In athletics, time is of the essence. At the end of a blistering run, athletes are quick to glance at the watch to check their time. Behind the time, there is a man who keeps the seconds ticking. Botswana's only timing specialist, Tshepo Kelaotswe talks to Mmegi Sport Staff Writer, CALISTUS KOLANTSHO about his underrated yet, critical engagement
For athletes to make the cut for major sporting events such as the Olympic Games and the World Championships, there is a stipulated time set for them to complete their particular race. Without time, the race would be more of tea without sugar. Winning the race is one thing, and the time an athlete clocks is the cherry on top.
At the end of the finish line, there is a timer, the official whose job is to record athletes’ times. Tshepo Kelaotswe is Botswana’s only timing specialist. He started off as an athlete and his curiosity eventually led him to pursue a course in timing.
Today he is the only Certified International Association of Athletics Federations (IAAF) Timing Specialist and lecturer in the country. In fact in Africa, there are only two timing specialists and lecturers, Kelaotswe and Zambian, John Chizu. Kelaotswe said he quit athletics in 2008 and had intended to take up athletics coaching.
In 2009, the then executive committee of Botswana Athletics Association (BAA) requested him to return and serve athletics.
The Ramotswa-born Kelaotswe said before returning to athletics, electronic timing caught his eye. Kelaotswe said it was not a walk in the park for him to achieve his dream. The journey was full of obstacles especially when it came to the financial aspects.
“I started training with some people but they left due to pressure. The first seven competitions were horror. I felt like quitting, leaving the equipment behind,” he said.
Kelaotswe continued with his struggle and in 2011 he came across a user manual for TimeTronics from their website.
The 38-year made a breakthrough when he managed to communicate with TimeTronics director who was based in Belgium. TimeTronics is one of the world’s leading dealers in timing products. “Communicating with the director came at a charge but as time went on I managed to convince him to reconsider the charges. He taught me a programme called Time Viewer. Through it, I would do physical connections of the timing system. The director would take full control of my laptop from Belgium and operate it while I watched. From then on, I began exploring the timing system,” Kelaotswe said.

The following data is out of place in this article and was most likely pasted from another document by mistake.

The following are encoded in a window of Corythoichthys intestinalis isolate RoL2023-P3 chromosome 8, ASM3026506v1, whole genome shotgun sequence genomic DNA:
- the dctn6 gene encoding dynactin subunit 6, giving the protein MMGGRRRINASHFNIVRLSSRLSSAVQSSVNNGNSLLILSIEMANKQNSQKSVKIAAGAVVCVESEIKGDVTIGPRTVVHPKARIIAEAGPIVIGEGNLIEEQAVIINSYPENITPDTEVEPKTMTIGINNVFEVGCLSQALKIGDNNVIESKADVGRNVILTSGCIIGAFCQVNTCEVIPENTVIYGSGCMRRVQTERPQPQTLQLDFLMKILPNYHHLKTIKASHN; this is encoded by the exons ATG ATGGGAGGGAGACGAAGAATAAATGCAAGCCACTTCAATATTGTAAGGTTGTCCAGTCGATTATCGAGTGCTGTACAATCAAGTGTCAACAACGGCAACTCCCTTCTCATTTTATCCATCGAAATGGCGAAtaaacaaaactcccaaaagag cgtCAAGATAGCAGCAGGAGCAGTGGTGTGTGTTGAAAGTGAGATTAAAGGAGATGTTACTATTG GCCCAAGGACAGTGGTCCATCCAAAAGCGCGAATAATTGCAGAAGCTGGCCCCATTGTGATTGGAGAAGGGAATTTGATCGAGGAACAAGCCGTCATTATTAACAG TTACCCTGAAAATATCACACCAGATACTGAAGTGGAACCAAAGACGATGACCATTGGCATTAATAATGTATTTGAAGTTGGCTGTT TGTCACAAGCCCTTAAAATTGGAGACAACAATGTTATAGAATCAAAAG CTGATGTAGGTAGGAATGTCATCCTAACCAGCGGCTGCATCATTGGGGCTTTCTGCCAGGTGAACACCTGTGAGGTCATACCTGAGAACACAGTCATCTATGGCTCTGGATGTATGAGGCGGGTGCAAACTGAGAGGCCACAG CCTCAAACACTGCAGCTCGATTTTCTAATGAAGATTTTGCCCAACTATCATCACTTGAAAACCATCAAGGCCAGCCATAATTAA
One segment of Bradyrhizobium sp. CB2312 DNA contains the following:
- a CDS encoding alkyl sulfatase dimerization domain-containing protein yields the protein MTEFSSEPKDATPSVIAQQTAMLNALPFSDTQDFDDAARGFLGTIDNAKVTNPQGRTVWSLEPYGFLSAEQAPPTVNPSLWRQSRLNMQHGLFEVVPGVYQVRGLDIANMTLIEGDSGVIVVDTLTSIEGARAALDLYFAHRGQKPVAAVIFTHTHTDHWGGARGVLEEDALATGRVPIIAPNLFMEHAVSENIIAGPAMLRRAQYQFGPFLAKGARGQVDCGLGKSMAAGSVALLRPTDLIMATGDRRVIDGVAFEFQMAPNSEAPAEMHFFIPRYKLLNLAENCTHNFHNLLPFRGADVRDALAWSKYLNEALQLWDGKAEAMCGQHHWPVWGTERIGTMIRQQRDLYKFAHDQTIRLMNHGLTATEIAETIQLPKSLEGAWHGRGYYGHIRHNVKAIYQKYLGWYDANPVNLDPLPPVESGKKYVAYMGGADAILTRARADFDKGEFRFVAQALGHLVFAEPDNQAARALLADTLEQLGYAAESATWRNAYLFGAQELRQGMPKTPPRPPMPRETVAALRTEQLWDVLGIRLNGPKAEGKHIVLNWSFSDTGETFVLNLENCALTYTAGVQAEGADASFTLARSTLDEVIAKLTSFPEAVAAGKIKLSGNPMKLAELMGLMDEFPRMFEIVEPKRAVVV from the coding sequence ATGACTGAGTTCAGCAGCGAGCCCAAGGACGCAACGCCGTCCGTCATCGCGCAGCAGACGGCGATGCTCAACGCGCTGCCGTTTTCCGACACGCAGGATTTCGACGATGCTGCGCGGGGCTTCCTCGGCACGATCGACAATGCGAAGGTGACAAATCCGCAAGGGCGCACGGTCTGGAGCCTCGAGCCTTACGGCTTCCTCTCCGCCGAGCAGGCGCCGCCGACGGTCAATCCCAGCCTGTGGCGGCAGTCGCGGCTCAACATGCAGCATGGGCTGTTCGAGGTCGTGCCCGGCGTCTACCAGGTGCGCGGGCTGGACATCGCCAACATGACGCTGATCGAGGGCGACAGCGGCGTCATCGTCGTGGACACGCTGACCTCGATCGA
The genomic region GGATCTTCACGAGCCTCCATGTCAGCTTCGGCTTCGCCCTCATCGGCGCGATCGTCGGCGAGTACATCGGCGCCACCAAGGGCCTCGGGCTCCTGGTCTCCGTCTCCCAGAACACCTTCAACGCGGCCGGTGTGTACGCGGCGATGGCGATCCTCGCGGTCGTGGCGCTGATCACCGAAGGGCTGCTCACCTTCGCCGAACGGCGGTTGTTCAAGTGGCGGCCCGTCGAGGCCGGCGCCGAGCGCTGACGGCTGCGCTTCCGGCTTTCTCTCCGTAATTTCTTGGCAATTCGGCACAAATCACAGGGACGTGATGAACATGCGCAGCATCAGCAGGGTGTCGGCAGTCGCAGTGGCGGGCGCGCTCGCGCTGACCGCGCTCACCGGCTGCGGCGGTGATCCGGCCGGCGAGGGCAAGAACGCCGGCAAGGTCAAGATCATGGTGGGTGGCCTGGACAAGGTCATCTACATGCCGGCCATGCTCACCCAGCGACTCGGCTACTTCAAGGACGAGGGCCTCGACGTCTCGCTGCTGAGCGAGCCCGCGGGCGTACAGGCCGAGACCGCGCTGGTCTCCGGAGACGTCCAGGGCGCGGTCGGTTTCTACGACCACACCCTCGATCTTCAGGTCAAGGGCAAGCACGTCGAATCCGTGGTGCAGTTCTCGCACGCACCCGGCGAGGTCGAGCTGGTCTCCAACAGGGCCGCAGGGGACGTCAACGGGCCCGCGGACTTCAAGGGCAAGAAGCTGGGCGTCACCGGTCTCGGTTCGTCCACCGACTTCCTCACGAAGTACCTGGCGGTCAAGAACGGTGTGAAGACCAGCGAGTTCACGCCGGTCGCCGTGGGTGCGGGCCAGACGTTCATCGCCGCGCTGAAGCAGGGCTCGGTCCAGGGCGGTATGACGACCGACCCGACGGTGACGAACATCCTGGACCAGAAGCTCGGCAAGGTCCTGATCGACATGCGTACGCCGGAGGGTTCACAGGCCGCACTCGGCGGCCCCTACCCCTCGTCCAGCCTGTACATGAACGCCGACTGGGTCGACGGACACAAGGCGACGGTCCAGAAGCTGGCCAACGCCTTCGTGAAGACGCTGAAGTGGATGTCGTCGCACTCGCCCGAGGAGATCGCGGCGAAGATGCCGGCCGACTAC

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“Overseas it is a full time job but here it is a different story. I volunteer despite numerous proposals I have made to the BAA for financial assistance. At the moment nothing is coming forth,” he said.
Prior to the 2014 Gaborone Africa Youth Games, Kelaotswe was sent on a wild goose chase to Kenya by BAA. “I was assured of a timing course with TimeTronics in Nairobi organised by IAAF Regional Development Centre (RDC). When I got there, I realised that it was a seminar not a course. I took advantage of the seminar to market my skills to rest of the continent,” he said.
It was at this seminar where Kelaotswe met Chizu. A breakthrough came for the two in 2017 when they were invited for training in Germany. He said that he tried to secure funding from BAA and the private sector but failed. Kelaotswe said his family came onboard to cover the expenses.
“After the training, together with Chizu we proceeded to TimeTronics headquarters in Belgium. We toured the factory to advance our skills. The trip was worth everything about timing,” he added.
Kelaotswe said he has proposed to BAA that he wanted to familiarise himself with other timing products such as Omega and Seiko, which normally time IAAF competitions. He said the intention was to find out why them (Omega and Seiko) and not TimeTronics.
Kelaotswe said despite the challenges he faces when dealing with the BAA, he is grateful to the athletics association for allowing him to use their timing equipment.
Kelaotswe was invited to conduct IAAF Electronic Timing Course in Lusaka in December.
“I was excited about the opportunity. I went there, together with Chizu and trained participants from English speaking countries in Africa,” he said.
Kelaotswe said he is passionate about electronic timing and he explores it with every competition. “I enjoy it when athletes qualify from my service. It is a feeling I cannot explain,” said Kelaotswe.